One of the most authentic learning opportunities I have had as an adult came from an embedded experience. It took place during the last day of a conference that was focused on advocacy. For the first two days of the conference we learned strategies and skills to serve as strong educational advocates, as well as talking points and advocacy basics to build our content base. But it was on the third day where we didn’t only learn it. We lived it.
This joining of content and skills is a great first step, and often, most of our learning opportunities end there. Even when we gather during future dates to continue the learning and build in some level of accountability to take action, we are still left, at least in part, on our own to actually apply what we’ve experienced. I strongly believe that rich learning only really happens when accompanied by change. Just because we’ve expanded our knowledge of content and skills, doesn’t mean we’ve actually learned. Because as far as I’m concerned, we only learn through action.
What was so powerful about this conference, is it added in an embedded element of the learning, where we were, for lack of a better word, “forced” to apply what we had spent the first two days focused on. During that third day we met with legislators and their aides to speak to the necessity of supporting a variety of educational policies. We were now advocating in the most authentic and relevant way possible, with people who had a say in policy and practices.
Embedded learning can look very different and serve different purposes. There are, though, a number of common ingredients present in embedded learning experiences (and similar design strategies) to help in making them real. Here are three ways to make embedded learning more fact than fiction in your school, district, or organization.
Consider what works. Our schools, districts, and organizations all have characteristics that make them special. In some cases it might be the inclusive nature of how math is taught. In others, it might be an advisory program that showcases how in the district, “all” really means “all.” It might be a student leadership program that grows learners to be school leaders. Regardless of what sets our buildings and communities apart, we should work to embed learning in ways that makes use of these exemplary experiences. This might mean opening up one of our math classes to be a laboratory for other teachers to visit, practice their craft, and reflect on strategies seen. Or, it might mean principals from surrounding districts joining the restorative circles in an advisory and taking part in the sharing or facilitating the conversation. Or, it might mean younger students joining the high school student leadership program to see how skills they are developing are realized by older learners in the district. Regardless, when we put learners in a position to take action and put ideas into action, we move closer to embedded learning that is as real as it feels.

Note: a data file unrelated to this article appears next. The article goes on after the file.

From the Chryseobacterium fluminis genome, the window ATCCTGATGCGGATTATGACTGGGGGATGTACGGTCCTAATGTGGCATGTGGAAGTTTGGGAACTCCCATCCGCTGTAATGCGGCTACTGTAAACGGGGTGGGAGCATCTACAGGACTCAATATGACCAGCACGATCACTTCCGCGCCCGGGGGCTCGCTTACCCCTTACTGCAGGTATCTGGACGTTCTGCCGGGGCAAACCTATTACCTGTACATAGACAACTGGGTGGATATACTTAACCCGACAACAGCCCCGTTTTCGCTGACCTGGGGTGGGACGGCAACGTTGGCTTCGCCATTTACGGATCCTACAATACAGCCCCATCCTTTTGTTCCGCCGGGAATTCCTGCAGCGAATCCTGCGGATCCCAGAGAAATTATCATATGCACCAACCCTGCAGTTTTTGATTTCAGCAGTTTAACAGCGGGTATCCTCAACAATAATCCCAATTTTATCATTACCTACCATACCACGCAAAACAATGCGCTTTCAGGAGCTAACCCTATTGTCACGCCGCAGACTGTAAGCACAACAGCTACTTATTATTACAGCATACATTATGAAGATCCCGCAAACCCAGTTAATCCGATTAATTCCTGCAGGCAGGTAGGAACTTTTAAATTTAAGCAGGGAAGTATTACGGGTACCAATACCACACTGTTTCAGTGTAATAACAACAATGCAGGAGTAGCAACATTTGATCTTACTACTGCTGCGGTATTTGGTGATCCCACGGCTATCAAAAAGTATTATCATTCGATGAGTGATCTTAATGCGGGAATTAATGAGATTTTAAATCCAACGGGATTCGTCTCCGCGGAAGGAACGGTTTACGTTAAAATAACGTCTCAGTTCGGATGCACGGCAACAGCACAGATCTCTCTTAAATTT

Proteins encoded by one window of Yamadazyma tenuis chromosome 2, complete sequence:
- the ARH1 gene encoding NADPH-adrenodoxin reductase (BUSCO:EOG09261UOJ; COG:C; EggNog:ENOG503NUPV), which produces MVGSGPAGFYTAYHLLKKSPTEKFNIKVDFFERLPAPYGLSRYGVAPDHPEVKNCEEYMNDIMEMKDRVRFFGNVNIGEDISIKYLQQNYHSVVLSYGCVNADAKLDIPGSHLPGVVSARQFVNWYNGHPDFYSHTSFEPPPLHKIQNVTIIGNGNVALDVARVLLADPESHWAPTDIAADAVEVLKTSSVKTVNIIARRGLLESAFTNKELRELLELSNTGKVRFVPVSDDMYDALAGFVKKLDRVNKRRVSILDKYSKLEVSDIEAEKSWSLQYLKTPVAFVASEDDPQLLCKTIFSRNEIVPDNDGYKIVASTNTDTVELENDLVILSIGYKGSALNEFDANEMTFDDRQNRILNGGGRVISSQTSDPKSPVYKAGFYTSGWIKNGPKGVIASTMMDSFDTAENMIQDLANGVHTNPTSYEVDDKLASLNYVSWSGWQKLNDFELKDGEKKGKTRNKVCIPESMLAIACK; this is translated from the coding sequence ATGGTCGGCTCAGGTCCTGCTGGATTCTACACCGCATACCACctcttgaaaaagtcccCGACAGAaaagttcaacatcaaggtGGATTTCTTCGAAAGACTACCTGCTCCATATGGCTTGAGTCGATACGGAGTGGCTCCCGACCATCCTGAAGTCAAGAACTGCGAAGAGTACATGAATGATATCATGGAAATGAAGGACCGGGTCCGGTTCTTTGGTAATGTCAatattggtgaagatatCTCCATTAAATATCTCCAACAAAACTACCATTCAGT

Open doors. Embedding learning means showing successes and failures. We can’t provide authentic learning experiences if we aren’t willing to open our doors to show others what works and what doesn’t. And, if we aren’t willing to give others the chance to strengthen their skills through viewing and doing, then we are encouraging a system that only welcomes the status quo. Knowledge and skills in a vacuum is like eating food without being able to taste it; it can sometimes become too difficult to tell whether what appears good, is in fact, actually good.
Keep it real. We also have to make sure that the embedded opportunities we offer are not dog and pony shows. “Embedded” doesn’t have to mean “extraordinary.” In fact, it can mean ordinary, or even sub-ordinary. What makes embedded learning truly exceptional is the authenticity that goes along with it. The reality of embedded learning helps all of us recognize the value of continuous improvement and it helps us see that learning is never about coming in first. Rather, it is about shifting our actions so we can be just a bit better than we were the last time around.
Embedded learning works because it is the most realistic way to gain experience. After all, learning by doing is much better than learning by imagining. While our brains are forced to work in both cases, only in the former can we truly marry knowledge and skills through action. Otherwise, it is a bit like trying to drive a car by simply reading the manual. While no one could tell us that we hadn’t prepared, some might say that we hadn’t truly learned.
Fred Ende is the assistant director of Curriculum and Instructional Services for Putnam/Northern Westchester BOCES in Yorktown Heights, N.Y. Fred blogs at www.fredende.blogspot.com, Edutopia, ASCD EDge and SmartBrief Education. His book, Professional Development That Sticks, is available from ASCD. Visit his website www.fredende.com. Find him on Twitter @fredende.
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